You catch a whiff of a co-worker's new fragrance, and within minutes, you have a whopper of a headache.
You pop open that new bottle of dish-washing liquid, and by the time you've washed the pots and pans, your hands and arms are covered in hives.
You walk into a friend's home and smell freshly baked pumpkin pie. Only after you start sneezing uncontrollably and feeling dizzy, weak, and sick to your stomach do you learn she hasn't been baking -- she's been burning a scented candle.
Your favorite fashion magazine arrives, and as soon as it's out of the mailbox your eyes are watering and you're sneezing nonstop. The culprit: scented fragrance advertising inserts.
If this sounds like you, you may be one of a growing number of people with fragrance allergies or sensitivities that can have mild to severe health consequences.
For a week, you've wiped your preschooler's runny nose all day long, then listened to her cough in her sleep all night. She's been looking and feeling miserable, and you want to help her get better, but you aren't sure exactly how to categorize her symptoms. Is it a cold, or does she have allergies?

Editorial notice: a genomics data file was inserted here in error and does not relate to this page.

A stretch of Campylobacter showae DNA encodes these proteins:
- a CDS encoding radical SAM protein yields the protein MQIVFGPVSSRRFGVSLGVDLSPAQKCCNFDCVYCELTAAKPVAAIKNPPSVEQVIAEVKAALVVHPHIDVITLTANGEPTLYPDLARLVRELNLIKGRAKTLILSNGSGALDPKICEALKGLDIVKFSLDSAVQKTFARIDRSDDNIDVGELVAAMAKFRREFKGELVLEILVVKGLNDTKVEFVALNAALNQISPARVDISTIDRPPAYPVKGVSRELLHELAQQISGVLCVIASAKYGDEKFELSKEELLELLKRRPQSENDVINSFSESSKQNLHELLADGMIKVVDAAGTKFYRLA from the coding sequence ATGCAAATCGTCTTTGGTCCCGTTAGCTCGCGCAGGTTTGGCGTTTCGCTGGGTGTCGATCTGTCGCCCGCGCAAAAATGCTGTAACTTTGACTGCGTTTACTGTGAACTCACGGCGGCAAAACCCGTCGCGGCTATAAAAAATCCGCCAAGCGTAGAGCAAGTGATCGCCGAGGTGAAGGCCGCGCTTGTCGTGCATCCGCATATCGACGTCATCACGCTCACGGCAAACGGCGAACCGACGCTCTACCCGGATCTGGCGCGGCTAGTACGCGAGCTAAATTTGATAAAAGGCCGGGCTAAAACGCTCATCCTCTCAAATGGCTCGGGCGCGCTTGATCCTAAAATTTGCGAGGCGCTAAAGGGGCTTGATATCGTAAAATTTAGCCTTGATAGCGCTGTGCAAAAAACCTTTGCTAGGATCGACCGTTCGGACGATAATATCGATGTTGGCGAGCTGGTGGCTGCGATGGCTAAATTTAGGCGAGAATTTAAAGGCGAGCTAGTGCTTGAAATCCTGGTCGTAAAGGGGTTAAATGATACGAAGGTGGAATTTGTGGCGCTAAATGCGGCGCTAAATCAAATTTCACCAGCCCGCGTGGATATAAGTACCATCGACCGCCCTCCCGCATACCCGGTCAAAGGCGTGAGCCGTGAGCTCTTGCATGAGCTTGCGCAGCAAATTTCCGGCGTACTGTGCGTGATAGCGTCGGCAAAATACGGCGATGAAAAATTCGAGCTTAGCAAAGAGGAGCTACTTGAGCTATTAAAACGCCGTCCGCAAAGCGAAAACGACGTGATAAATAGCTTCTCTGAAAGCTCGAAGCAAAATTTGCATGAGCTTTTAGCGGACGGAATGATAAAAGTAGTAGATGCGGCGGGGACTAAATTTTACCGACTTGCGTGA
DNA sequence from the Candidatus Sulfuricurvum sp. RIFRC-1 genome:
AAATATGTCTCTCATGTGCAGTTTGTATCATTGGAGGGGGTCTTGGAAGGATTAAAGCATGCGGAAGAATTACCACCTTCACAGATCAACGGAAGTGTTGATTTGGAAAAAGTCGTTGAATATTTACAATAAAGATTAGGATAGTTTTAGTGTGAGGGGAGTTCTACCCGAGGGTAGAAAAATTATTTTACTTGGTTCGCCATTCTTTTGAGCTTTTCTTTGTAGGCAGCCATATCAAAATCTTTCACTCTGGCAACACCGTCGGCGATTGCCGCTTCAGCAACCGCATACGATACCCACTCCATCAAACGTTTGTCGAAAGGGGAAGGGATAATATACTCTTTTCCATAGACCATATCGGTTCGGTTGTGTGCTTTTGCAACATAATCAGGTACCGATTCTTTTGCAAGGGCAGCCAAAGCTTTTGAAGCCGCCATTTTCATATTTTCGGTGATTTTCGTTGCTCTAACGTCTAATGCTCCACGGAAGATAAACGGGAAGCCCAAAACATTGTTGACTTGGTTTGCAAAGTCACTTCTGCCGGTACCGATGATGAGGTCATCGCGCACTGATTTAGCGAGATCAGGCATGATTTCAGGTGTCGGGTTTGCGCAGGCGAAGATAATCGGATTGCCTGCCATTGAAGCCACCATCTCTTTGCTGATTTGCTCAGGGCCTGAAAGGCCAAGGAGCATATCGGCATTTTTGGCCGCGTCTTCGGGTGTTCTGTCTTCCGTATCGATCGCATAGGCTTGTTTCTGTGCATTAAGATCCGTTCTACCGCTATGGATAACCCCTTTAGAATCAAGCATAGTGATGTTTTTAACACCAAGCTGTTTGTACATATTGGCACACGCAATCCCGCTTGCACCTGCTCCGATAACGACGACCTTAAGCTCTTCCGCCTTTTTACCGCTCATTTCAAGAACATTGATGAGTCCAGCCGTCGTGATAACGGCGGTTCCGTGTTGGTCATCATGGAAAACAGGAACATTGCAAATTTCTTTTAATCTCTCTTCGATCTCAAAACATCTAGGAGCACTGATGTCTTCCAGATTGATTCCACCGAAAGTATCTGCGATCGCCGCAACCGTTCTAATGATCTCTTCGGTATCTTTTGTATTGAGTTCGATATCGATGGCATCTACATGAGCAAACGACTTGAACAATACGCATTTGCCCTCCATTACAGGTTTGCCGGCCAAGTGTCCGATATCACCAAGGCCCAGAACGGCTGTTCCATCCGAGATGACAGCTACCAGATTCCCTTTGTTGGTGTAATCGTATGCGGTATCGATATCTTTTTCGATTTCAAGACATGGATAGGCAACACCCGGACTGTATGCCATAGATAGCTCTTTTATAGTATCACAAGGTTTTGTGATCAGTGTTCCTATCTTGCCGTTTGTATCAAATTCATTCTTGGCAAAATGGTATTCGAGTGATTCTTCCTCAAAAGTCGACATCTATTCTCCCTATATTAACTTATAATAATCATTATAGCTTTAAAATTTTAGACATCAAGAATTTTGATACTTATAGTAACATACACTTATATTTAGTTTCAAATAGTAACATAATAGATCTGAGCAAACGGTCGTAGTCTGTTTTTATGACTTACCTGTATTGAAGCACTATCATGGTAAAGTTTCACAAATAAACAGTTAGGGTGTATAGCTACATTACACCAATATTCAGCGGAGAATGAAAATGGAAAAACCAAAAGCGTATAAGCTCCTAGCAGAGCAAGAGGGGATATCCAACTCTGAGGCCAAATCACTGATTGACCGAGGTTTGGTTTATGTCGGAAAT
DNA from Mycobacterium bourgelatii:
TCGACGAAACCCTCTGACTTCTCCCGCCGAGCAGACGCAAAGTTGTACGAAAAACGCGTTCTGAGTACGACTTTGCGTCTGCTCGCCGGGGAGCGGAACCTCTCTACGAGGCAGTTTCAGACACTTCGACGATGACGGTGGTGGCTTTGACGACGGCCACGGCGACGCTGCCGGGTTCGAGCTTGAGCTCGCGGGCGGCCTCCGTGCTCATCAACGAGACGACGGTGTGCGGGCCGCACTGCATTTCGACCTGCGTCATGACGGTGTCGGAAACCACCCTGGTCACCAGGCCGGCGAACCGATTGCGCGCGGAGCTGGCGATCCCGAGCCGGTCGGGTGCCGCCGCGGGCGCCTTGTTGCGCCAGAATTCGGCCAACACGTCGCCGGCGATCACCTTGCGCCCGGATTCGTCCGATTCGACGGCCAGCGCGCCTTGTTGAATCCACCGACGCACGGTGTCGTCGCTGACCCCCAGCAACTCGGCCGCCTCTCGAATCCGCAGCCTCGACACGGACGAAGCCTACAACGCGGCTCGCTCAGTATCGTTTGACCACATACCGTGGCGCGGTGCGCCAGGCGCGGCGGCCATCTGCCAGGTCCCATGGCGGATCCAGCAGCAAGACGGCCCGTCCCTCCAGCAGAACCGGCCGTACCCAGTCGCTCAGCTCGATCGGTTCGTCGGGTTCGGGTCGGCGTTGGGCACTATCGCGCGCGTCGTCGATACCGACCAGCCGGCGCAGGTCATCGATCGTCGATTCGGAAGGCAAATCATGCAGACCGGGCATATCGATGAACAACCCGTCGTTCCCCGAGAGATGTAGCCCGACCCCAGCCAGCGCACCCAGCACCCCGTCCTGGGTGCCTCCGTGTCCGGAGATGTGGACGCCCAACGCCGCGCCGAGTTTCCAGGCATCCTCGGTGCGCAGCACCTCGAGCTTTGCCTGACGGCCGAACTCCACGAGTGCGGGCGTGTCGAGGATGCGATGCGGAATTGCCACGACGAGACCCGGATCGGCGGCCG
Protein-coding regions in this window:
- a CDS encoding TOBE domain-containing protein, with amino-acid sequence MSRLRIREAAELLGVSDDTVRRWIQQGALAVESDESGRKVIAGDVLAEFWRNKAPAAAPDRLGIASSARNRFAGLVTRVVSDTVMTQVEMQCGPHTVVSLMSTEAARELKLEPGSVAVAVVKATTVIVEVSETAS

You aren't alone; many parents are confused about the proper way to treat a coughing, sneezing child, because colds and allergies often have overlapping symptoms.
“I think most parents want a checklist,...
"Scent sells. So not only are there definitely more fragranced products in the world, the fragrances themselves are also more complex. And for many people, repeated exposures can bring about a constellation of symptoms," says Tracie DeFreitas Saab, MS, a human factors consultant with the Job Accommodation Network at West Virginia University. DeFreitas frequently works with employers and employees on work environmental issues.
Those symptoms, she tells WebMD, can range from classic "allergic" reactions, such as sneezing, runny nose, and watery eyes; to headaches, inability to concentrate, and dizziness; to respiratory issues, such as breathing difficulties and wheezing; to skin reactions, such as itching, hives, and other rashes.
According to the American Academy of Dermatology (AAD), fragrances are considered the leading cause of cosmetic contact dermatitis. As a health problem, this sensitivity alone affects more than 2 million people, and studies suggest that sensitivity is on the rise.
Experts theorize that one reason fragrance allergies appear to be increasing is that fragrances themselves have become such a prominent part of our world. According to the AAD, some 5,000 different fragrances -- and countless other fragrance combinations -- are used in products today. And they can be a powerful, toxic brew.